Angus MacLise - "Astral Collapse" CD (review)


Smothered Under Astral Collapse For those of you who like Throbbing Gristle, Coil, William S. Burroughs, Aleister Crowley, magick and experimental electronics, this is right up your alley. Angus Maclise was a composer, master percussionist, poet, mystic, calligrapher, occultist and former Velvet Underground member. His music runs the gamut of the experimental realm: drone, electronics & noise, tape cut-ups, spoken word, minimalism. Though he created a vast body of work from the 60's to 70's, it went unreleased, the master tapes sitting in a box in someone's closet. Only recently has his music been seeing the light of day via several releases on the Quakebasket label. The latest, Astral Collapse, compiles his more electronic/noise workouts:1. Smothered Under Astral Collapse - Angus recites his Tibetan Buddhist poetry over prepared tape cut-ups. His source material for the prepared tapes is Tibetan chanting and some odd drum loops. The way he manipulates it gives it a really churning, eerie feeling.2. 6th Face Of The Angel - Pure droning. 17+ minutes of transcendant, tape-delayed organ with little intricate change ups in oscillation and resonance.3. Beelzebub - This is the only percussion piece on the album. The way he plays the drums and then sonically treats the mix creates a feeling musique concrete or early electronic pulse music. it's very glitchy.4. Cloud Watching - a beautifully sinister piece. it's a murky blend of organic instruments that just twinkle and drone along in a hazy impressionistic cloud.5. Dracula - Trial by noise. Angus rips apart the air with an ARP modular synthesizer. This kind of destruction wouldn't be heard again until Coil's Constant Shallowness Leads To Evil.6. Dawn Chorus - several layers of prepared tapes cut up into a collage of white noise, eastern drone and field recordings from the East. Angus leads us back into more Tibetan poetry before letting us go.You can really hear the sound that COIL would take on and expand. It foreshadows the concepts of Moon's Milk: Spring Equinox or Under an Unquiet Skull, Astral Disaster (they are eerily similar in more than just name) and Constant Shallowness Leads To quote Jhonn Balance, Angus was a "liminal genius". ~Reviewed by: Philippe Landry (2/24/05)---------------------------------------------------------------------------------------------------- **For more info, read an earlier post focusing on the history of Drones and on the genre's creator, LaMonte Young (teacher/mentor to John Cale & Angus Maclise), and LaMonte's "The Eternal Theater", etc.[...]

FM EINHEIT (Einsturzende Neubauten) - INVISIBLE RECORDS - Martin Atkins (PiL, Pigface)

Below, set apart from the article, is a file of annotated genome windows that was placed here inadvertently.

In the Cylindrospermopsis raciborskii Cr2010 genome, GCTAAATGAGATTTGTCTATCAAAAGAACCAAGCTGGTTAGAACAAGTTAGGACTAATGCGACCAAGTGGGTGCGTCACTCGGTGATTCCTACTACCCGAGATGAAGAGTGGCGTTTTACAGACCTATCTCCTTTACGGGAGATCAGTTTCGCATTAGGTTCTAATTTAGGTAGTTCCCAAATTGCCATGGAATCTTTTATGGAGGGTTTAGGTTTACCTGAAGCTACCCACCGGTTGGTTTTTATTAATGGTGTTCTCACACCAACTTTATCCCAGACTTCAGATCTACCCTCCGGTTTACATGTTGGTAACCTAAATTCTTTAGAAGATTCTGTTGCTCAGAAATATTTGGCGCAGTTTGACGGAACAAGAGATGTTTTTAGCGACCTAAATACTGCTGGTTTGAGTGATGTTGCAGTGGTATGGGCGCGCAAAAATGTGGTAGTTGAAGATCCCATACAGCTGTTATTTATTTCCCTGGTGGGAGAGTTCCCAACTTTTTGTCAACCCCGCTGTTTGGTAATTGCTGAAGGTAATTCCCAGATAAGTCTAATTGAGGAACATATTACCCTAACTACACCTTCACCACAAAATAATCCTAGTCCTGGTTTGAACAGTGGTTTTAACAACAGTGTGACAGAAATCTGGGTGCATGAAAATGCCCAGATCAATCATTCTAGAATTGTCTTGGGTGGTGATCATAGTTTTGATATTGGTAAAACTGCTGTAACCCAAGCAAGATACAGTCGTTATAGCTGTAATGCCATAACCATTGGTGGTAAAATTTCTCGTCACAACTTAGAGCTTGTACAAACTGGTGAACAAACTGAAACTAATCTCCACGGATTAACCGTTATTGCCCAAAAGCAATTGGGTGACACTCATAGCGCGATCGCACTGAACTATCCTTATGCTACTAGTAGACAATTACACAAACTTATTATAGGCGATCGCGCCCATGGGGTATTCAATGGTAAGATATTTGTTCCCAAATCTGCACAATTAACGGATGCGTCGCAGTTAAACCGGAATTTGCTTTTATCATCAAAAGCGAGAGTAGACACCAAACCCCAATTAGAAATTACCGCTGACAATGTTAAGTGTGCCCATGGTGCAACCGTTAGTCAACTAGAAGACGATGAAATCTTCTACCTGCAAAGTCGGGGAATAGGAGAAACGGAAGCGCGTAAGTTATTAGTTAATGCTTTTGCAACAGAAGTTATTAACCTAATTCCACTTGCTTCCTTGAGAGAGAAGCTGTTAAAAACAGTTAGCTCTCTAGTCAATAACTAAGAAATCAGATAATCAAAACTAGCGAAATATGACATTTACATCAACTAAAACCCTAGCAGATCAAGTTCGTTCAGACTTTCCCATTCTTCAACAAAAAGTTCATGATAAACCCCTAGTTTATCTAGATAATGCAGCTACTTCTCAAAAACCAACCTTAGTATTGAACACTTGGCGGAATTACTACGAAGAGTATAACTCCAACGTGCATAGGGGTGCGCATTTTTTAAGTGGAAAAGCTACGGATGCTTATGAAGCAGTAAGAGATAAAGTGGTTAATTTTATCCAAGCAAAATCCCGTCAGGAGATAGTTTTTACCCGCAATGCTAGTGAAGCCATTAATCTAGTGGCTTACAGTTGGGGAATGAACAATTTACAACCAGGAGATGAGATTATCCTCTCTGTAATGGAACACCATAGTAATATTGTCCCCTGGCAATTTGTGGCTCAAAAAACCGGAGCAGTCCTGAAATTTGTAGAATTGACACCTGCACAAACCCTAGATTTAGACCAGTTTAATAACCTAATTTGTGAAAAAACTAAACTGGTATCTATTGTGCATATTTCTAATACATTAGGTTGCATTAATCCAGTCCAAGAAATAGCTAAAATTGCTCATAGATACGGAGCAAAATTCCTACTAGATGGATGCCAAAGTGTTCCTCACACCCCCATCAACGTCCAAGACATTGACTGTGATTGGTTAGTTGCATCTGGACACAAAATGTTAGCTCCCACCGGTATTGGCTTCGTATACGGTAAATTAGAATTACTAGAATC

Martin Atkins has come a long way from being a fresh-faced 18 year old drummer miming on American Bandstand during a surprise appearance of Public Image Limited. When he left PIL, he started the Invisible Records label as his contribution to release independent music unseen in the mainstream. Through his Pigface band he has networked with a small army of freelance musicians from the underground rock and industrial scenes, so that now Invisible is the American home for Test Dept, Mick Harris/Scorn, Skinny Puppy's Ogre (aka 'R' with Atkins), and Psychic TV's Genesis P Orridge. After 10 years the label is celebrating their milestone with the humbly-titled the Lowest Of The Low tour, which will play three dates in Canada during April featuring Pigface (with Gus Ferguson from Test Dept), the long-anticipated Scorn, the techno/industrial group Not Breathing, the breakbeat-oriented Bagman, Vancouver's Dead Voices On Air and former Einsturzende Neubauten member FM Einheit. FM Einheit or "Mufti" to his friends, will be coming with his first new band since he left Neubauten during the sessions for their boring 1996 album Ende Neu. FM had been the chaotic element in Neubauten for 15 years, charging their live shows with an imposing physical presence by throwing himself into his drumming on metal percussion and amplified springs. With fellow percussionist, NU Unruh, he invented custom-made instruments and researched unique sound sources — even using his fists to thump out a rhythm on Blixa Bargeld's chest for the track "Thirsty Animal." "To rebuild music in a new way was the thing that I was most interested in Neubauten," he said from rehearsals in his Steinschlag ("stone beat") studio in Bavaria, in Southern Germany. "To do something and in the next moment just to let the whole thing collapse and look at it from a different angle. I started the original sessions for Ende Neu but I left during the recording. I just didn't see any stepping forward in Neubauten. It wasn't collapsing and rebuilding anymore. I just got a bit bored with it." Now Neubauten's original spirit of experimentation can be heard on Einheit's work with Andreas Ammer, including the award-winning productions Apocalypse Live and Radio Inferno (an update of Dante's classic that features narration by BBC broadcaster John Peel). Since Einheit's involvement with Neubauten's 1990 collaboration on playwright Heiner Muller's postmodern version of Shakespeare, Die Hamletmaschine, Einheit received a number of commissions to do music for theatre, dance and radio. Over a period of five years he created music for Muller's adaptation of the Prometheus myth, Edward Bond's Lear, an interactive dance/theatre production Sensation Death, a version of the Faust legend (featuring Blixa as Mephisto!) and several others yet to be released. Invisible has just recently issued another Ammer/Einheit radio production, Deutsche Krieger ("German Warriors"), which was made for Bavarian Broadcasting. The project is an ambitious attempt to encapsulate 20th century German history in three personalities: Kaiser Wilhelm, Adolf Hitler and Ulrike Meinhof. "The idea was to use original sound sources to let history speak for itself, because every time you open a book, all the information is channelled by the author. But while we worked on these three parts, we found we were researching the history of recorded media. So from the First World War you have gramop[...]